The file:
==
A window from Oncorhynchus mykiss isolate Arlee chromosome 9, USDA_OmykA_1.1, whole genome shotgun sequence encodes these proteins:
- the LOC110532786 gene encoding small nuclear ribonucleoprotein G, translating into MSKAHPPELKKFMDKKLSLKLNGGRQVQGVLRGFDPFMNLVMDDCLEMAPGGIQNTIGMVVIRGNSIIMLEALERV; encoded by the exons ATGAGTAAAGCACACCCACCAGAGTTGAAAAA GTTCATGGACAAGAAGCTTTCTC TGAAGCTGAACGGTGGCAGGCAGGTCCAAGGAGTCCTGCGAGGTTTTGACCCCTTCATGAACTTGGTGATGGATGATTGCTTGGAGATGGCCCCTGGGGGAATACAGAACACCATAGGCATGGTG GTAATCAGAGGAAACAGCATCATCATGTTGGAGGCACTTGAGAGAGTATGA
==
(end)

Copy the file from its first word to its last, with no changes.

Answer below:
A window from Oncorhynchus mykiss isolate Arlee chromosome 9, USDA_OmykA_1.1, whole genome shotgun sequence encodes these proteins:
- the LOC110532786 gene encoding small nuclear ribonucleoprotein G, translating into MSKAHPPELKKFMDKKLSLKLNGGRQVQGVLRGFDPFMNLVMDDCLEMAPGGIQNTIGMVVIRGNSIIMLEALERV; encoded by the exons ATGAGTAAAGCACACCCACCAGAGTTGAAAAA GTTCATGGACAAGAAGCTTTCTC TGAAGCTGAACGGTGGCAGGCAGGTCCAAGGAGTCCTGCGAGGTTTTGACCCCTTCATGAACTTGGTGATGGATGATTGCTTGGAGATGGCCCCTGGGGGAATACAGAACACCATAGGCATGGTG GTAATCAGAGGAAACAGCATCATCATGTTGGAGGCACTTGAGAGAGTATGA